What Can Happen If You Don’t Pay Your Taxes
Tax season isn’t necessarily the most enjoyable time of year. Coming quick on the heels of the holiday season, paying the taxes owed can feel impossible. However, ignoring your tax bill is a surefire way to ruin your finances and your children’s future. If you’re concerned you won’t be able to pay what you owe this upcoming year, or you’re sitting on an old IRS debt, take the following to consideration.
Expect Some Mail
If you ignore your tax responsibility, prepare for an onslaught of mail from the IRS. If you don’t file or don’t pay your taxes, you’ll begin to receive IRS notices. Most of these require response within 30 to 60 days. The worst thing you can do is ignore an IRS notice. They’re willing to work with you to come up with some sort of solution; after all, they’ll do anything to ensure they receive their money. Every notice will include a number you can call, so be sure to get in contact with the powers that be as quickly as possible. The sooner you can begin forming a plan to pay off what you owe, the more lenient the IRS is sure to be. Speak with a tax professional and take a look at the Community Tax fresh start initiative plans to see how you might be able to garner a deal with the government agency before the consequences get any worse.
Prepare to Pay More
Like any debt, the longer it takes you to pay off what you owe, the more you’re going to pay in the long run—a whole lot more than you would have originally. The IRS enforces some pretty hefty penalties, and when you combine interest charges with monthly late fees, your debt can expand exponentially. The longer it takes to pay off, the worse the consequences get. Interest compounds daily and will accumulate on the amount you owe; keep in mind that the interest rate is equal to whatever the Federal short-term rate is at the time, plus an added 3 percent.
In terms of late payment penalties, each month you’ll tack on an additional .05 percent, which increases every month the taxes go unpaid. This can continue up until a maximum late penalty of 25 percent.
If you simply don’t have the money, consider paying off your tax bill with a credit card. While you’re essentially trading one debt for another, being indebted to a credit card company is generally more favorable than owing money to the federal government. Often, you can find credit cards that offer fairly low interest rates, much less than what you’ll pay in late fees and interest to the IRS. American Express offers low interest credit cards that you can use to pay your tax bill.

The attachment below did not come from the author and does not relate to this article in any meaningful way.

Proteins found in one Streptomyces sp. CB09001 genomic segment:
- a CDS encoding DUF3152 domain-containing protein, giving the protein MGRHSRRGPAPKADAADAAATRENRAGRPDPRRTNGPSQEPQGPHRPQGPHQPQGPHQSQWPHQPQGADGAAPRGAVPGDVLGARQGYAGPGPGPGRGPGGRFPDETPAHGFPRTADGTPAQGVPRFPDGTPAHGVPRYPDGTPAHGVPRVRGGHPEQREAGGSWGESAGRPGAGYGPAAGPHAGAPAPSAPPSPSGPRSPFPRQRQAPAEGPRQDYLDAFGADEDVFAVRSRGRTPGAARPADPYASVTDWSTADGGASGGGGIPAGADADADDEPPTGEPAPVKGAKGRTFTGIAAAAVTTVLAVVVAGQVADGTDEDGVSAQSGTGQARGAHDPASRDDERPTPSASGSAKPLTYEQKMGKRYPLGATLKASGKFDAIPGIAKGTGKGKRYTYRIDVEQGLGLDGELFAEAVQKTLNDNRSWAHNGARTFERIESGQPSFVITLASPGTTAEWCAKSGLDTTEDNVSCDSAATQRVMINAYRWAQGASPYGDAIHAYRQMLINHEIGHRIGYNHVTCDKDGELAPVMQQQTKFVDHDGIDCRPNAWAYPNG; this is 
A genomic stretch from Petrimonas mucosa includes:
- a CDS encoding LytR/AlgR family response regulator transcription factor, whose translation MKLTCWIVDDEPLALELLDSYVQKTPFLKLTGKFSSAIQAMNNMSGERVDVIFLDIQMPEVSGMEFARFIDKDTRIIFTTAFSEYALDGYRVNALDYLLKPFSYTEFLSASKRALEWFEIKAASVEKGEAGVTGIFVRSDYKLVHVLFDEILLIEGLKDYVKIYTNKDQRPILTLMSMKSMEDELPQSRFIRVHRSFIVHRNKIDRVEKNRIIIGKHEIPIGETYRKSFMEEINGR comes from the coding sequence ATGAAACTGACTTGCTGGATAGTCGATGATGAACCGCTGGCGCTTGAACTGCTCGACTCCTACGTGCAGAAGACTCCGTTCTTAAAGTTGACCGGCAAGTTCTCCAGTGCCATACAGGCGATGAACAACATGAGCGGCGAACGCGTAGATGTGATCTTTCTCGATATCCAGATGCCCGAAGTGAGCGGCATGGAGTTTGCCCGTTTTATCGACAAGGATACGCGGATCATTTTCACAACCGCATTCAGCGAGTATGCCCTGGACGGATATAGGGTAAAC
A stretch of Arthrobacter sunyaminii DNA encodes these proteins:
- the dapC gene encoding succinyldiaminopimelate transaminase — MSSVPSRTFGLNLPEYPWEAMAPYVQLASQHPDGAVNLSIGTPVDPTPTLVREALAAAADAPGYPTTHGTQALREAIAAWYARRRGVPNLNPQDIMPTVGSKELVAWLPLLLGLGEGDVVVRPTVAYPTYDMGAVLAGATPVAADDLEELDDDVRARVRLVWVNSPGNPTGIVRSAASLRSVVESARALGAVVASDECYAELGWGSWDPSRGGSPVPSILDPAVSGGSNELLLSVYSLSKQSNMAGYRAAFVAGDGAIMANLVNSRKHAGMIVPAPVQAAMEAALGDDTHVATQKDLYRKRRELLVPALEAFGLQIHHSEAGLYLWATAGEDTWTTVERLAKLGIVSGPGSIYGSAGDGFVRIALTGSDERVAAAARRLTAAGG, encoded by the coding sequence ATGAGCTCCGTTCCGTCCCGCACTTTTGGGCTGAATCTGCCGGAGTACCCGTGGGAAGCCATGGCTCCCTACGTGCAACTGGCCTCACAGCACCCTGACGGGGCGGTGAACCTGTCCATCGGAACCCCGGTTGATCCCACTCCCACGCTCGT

Consequences Reach Far Beyond Late Fees
The longer you take to pay off what you owe, the worse the consequences will be. Beyond late fees and interest rates, you’ll face other scary possibilities if you continue to ignore the IRS.
While jail time due to unpaid taxes is rare, it does happen on occasion. This is usually seen in cases in which a taxpayer attempts to file a fraudulent return to avoid paying taxes on extra income. However, it’s important to acknowledge that incarceration is a possibility.
If the IRS decides to use a tax lien against you, it means they’re laying claim to your assets, including anything they can seize to settle the debt you owe. This could be against real estate, cars, and your bank account. If a tax lien is ignored, and payment still hasn’t been made, a tax levy occurs—this is the actual seizure of your property. The government can deplete your bank account, take money from your paycheck, and take ownership over your belongings.
Whether you choose to file for an offer in compromise, negotiate an installment agreement, or place your debt on a credit card to get out from under the IRS, it’s important to take action as soon as possible. Once you’ve handled this debt, be proactive about the future. Be sure you improve your budgeting processes with personal budget software to ensure you never find yourself in this situation again and stay on the government’s good side.